Hurricane Preparedness

Hurricanes are large, intense storms that produce high winds, heavy rainfall, and dramatic storm surges. They frequently cause extensive property damage and life-threatening situations. Flooding is often widespread, especially in low-lying areas. Other common impacts of hurricanes include power outages, interruption of water delivery and sewer function, and severe shoreline erosion. Although hurricanes are typically generated in tropical zones, they regularly travel up the east coast of North America and can cause severe damage and loss of life in the northeast. During the 20th century at least 10 serious hurricanes struck New England (1938, 1944, Dog, Carol, Edna, Diane, Donna, Gloria, Bob, and Floyd), causing hundreds of deaths and billions of dollars in damage. Many climate experts predict that hurricanes are likely to become more frequent and more severe in the future.

Police, fire departments, and other emergency responders are often overwhelmed by such major storms, and may be unable to respond to all households requiring assistance. For New England residents, the risks of injury, illness, and death associated with hurricanes can be greatly reduced by knowing the dangers and being prepared.


Do not walk or drive into flooded areas, especially if the water is still moving. Flash floods can rise much faster than a person can escape from them on foot, and a car can be swept away in as little as two feet of water. Most hurricane-associated deaths occur by drowning, and many of these happen in cars. Stay safe – don't go near the water on foot or in a car. Electrocution is another major hazard associated with floodwaters. Do not walk into flooded homes or basements unless you have first turned off the electricity. If you see downed power lines or electrical wires, report them to the utility company if possible, and do not go near them.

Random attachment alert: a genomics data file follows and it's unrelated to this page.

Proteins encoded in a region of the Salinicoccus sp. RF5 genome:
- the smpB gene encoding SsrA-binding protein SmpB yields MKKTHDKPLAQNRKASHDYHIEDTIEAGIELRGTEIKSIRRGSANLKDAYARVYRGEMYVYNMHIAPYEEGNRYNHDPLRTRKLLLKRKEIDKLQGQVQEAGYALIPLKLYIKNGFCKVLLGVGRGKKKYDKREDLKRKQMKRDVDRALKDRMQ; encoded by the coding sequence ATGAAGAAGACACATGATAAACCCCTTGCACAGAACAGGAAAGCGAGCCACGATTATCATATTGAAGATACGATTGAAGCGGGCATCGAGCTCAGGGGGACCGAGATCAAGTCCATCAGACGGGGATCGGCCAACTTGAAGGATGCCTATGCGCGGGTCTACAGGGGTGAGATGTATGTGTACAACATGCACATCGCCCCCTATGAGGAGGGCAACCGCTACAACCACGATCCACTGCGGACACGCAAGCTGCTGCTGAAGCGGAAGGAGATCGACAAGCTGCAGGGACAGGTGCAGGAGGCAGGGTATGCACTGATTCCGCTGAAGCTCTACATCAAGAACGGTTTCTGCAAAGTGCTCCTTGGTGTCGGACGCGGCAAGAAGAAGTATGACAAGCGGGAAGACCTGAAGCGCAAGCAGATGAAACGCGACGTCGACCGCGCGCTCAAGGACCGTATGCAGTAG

It's a good idea to keep an emergency kit on hand with basic supplies you might need to weather both the storm and its aftermath. Power outages and flooding of roadways and rail lines can interrupt public transportation (trains, buses) and make car travel impossible. You should plan to be self-sufficient for several days, as you may be cut off from help and local stores will be quickly depleted of their inventory. Most emergency kit items are readily available in your local grocery and drug store or anywhere camping supplies are sold.


Food and water – enough for 3-5 days:

Water – minimum of one gallon per person per day.
Food - anything non-perishable that doesn't require heat or water to prepare. Granola bars, canned fruits and vegetables or fish, peanut butter, dried fruits and nuts are good options. Remember to include formula and/or baby food for any babies or infants in the household.

Tools and supplies:

Battery-powered or hand-crank radio
Battery-powered or hand-crank lantern and flashlights (waterproof!)
Extra batteries
Glow sticks
Lighter or waterproof matches
Multi-tool (should include knife, flat and Phillips head screwdrivers, pliers, wire cutters, bottle opener, can opener)
First aid kit with manual (should include bandages, alcohol swabs, antibiotic ointment, aspirin, ibuprofen, roll of first aid tape, gauze dressing)
Water purification tablets
Duct tape

Personal items:

Prescription medications in waterproof containers
Hand sanitizer
Diapers and wipes if you have infants or babies
Tampons or maxipads
Dental floss
Important documents in waterproof container (sealable or zip lockable baggies work well), including deeds and insurance documents, wills, passport, social security cards.
Toys or games for small children


Immunization records, in case you need to take them to a shelter (if you have to evacuate to a shelter for people you will not be allowed to bring pets with you)
Pet food and water
Carrier or leash



Juliet Simpson
Coastal Ecologist

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